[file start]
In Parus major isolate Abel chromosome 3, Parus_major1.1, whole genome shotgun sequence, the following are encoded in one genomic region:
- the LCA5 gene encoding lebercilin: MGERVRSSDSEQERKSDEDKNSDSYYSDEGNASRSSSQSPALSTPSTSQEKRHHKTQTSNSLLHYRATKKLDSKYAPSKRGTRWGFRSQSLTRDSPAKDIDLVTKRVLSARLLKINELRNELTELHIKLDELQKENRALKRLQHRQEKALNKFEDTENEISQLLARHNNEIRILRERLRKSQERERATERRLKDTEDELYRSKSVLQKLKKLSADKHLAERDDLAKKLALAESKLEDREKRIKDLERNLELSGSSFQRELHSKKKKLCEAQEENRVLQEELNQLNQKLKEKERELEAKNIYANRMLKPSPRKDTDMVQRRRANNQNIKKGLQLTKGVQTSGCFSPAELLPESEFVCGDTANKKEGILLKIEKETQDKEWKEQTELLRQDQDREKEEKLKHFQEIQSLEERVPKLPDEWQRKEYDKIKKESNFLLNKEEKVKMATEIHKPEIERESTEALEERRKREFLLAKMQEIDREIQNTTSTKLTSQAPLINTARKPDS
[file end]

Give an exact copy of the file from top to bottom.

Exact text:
In Parus major isolate Abel chromosome 3, Parus_major1.1, whole genome shotgun sequence, the following are encoded in one genomic region:
- the LCA5 gene encoding lebercilin: MGERVRSSDSEQERKSDEDKNSDSYYSDEGNASRSSSQSPALSTPSTSQEKRHHKTQTSNSLLHYRATKKLDSKYAPSKRGTRWGFRSQSLTRDSPAKDIDLVTKRVLSARLLKINELRNELTELHIKLDELQKENRALKRLQHRQEKALNKFEDTENEISQLLARHNNEIRILRERLRKSQERERATERRLKDTEDELYRSKSVLQKLKKLSADKHLAERDDLAKKLALAESKLEDREKRIKDLERNLELSGSSFQRELHSKKKKLCEAQEENRVLQEELNQLNQKLKEKERELEAKNIYANRMLKPSPRKDTDMVQRRRANNQNIKKGLQLTKGVQTSGCFSPAELLPESEFVCGDTANKKEGILLKIEKETQDKEWKEQTELLRQDQDREKEEKLKHFQEIQSLEERVPKLPDEWQRKEYDKIKKESNFLLNKEEKVKMATEIHKPEIERESTEALEERRKREFLLAKMQEIDREIQNTTSTKLTSQAPLINTARKPDS